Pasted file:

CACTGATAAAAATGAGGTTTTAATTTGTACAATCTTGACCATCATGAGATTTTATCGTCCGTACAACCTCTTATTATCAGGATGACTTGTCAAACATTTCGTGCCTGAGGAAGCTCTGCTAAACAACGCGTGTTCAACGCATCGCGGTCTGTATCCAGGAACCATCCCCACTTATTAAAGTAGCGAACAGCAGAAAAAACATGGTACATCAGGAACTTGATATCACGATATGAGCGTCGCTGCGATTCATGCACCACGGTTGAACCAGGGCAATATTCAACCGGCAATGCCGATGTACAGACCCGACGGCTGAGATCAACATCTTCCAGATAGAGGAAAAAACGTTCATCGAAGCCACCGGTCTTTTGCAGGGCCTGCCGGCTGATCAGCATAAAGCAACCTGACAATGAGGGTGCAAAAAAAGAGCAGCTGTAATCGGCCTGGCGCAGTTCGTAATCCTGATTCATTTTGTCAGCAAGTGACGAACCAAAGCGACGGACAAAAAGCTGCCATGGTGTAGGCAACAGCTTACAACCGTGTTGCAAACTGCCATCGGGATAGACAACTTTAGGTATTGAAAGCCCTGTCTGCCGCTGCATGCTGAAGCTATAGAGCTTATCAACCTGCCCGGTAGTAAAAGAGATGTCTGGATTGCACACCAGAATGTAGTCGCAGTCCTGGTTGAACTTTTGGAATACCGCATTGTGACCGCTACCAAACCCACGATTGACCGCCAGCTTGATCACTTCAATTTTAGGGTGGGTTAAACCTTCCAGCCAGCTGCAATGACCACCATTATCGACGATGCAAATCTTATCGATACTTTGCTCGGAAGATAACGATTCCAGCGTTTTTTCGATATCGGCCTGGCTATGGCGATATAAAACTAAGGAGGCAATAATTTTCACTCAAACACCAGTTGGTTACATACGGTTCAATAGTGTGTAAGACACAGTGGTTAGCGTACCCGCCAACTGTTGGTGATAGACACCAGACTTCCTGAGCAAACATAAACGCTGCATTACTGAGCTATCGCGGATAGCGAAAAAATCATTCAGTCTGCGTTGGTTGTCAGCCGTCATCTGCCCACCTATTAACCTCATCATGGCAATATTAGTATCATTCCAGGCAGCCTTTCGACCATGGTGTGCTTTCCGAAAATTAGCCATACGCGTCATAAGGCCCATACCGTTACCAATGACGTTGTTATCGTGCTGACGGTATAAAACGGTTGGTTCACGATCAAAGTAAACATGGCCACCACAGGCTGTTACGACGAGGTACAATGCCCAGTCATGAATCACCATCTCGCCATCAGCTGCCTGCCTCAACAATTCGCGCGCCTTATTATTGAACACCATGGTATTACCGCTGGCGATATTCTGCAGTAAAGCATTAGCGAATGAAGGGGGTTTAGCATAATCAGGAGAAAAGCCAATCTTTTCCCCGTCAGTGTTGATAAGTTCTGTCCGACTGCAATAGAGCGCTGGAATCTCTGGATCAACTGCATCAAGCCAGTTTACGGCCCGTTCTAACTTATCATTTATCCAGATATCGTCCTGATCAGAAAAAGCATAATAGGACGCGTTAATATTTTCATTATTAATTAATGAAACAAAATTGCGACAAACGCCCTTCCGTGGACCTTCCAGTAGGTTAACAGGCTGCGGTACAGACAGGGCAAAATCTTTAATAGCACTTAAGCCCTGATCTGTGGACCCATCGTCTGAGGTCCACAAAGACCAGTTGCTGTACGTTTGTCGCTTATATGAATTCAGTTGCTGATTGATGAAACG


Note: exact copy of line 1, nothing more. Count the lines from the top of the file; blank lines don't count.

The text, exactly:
CACTGATAAAAATGAGGTTTTAATTTGTACAATCTTGACCATCATGAGATTTTATCGTCCGTACAACCTCTTATTATCAGGATGACTTGTCAAACATTTCGTGCCTGAGGAAGCTCTGCTAAACAACGCGTGTTCAACGCATCGCGGTCTGTATCCAGGAACCATCCCCACTTATTAAAGTAGCGAACAGCAGAAAAAACATGGTACATCAGGAACTTGATATCACGATATGAGCGTCGCTGCGATTCATGCACCACGGTTGAACCAGGGCAATATTCAACCGGCAATGCCGATGTACAGACCCGACGGCTGAGATCAACATCTTCCAGATAGAGGAAAAAACGTTCATCGAAGCCACCGGTCTTTTGCAGGGCCTGCCGGCTGATCAGCATAAAGCAACCTGACAATGAGGGTGCAAAAAAAGAGCAGCTGTAATCGGCCTGGCGCAGTTCGTAATCCTGATTCATTTTGTCAGCAAGTGACGAACCAAAGCGACGGACAAAAAGCTGCCATGGTGTAGGCAACAGCTTACAACCGTGTTGCAAACTGCCATCGGGATAGACAACTTTAGGTATTGAAAGCCCTGTCTGCCGCTGCATGCTGAAGCTATAGAGCTTATCAACCTGCCCGGTAGTAAAAGAGATGTCTGGATTGCACACCAGAATGTAGTCGCAGTCCTGGTTGAACTTTTGGAATACCGCATTGTGACCGCTACCAAACCCACGATTGACCGCCAGCTTGATCACTTCAATTTTAGGGTGGGTTAAACCTTCCAGCCAGCTGCAATGACCACCATTATCGACGATGCAAATCTTATCGATACTTTGCTCGGAAGATAACGATTCCAGCGTTTTTTCGATATCGGCCTGGCTATGGCGATATAAAACTAAGGAGGCAATAATTTTCACTCAAACACCAGTTGGTTACATACGGTTCAATAGTGTGTAAGACACAGTGGTTAGCGTACCCGCCAACTGTTGGTGATAGACACCAGACTTCCTGAGCAAACATAAACGCTGCATTACTGAGCTATCGCGGATAGCGAAAAAATCATTCAGTCTGCGTTGGTTGTCAGCCGTCATCTGCCCACCTATTAACCTCATCATGGCAATATTAGTATCATTCCAGGCAGCCTTTCGACCATGGTGTGCTTTCCGAAAATTAGCCATACGCGTCATAAGGCCCATACCGTTACCAATGACGTTGTTATCGTGCTGACGGTATAAAACGGTTGGTTCACGATCAAAGTAAACATGGCCACCACAGGCTGTTACGACGAGGTACAATGCCCAGTCATGAATCACCATCTCGCCATCAGCTGCCTGCCTCAACAATTCGCGCGCCTTATTATTGAACACCATGGTATTACCGCTGGCGATATTCTGCAGTAAAGCATTAGCGAATGAAGGGGGTTTAGCATAATCAGGAGAAAAGCCAATCTTTTCCCCGTCAGTGTTGATAAGTTCTGTCCGACTGCAATAGAGCGCTGGAATCTCTGGATCAACTGCATCAAGCCAGTTTACGGCCCGTTCTAACTTATCATTTATCCAGATATCGTCCTGATCAGAAAAAGCATAATAGGACGCGTTAATATTTTCATTATTAATTAATGAAACAAAATTGCGACAAACGCCCTTCCGTGGACCTTCCAGTAGGTTAACAGGCTGCGGTACAGACAGGGCAAAATCTTTAATAGCACTTAAGCCCTGATCTGTGGACCCATCGTCTGAGGTCCACAAAGACCAGTTGCTGTACGTTTGTCGCTTATATGAATTCAGTTGCTGATTGATGAAACG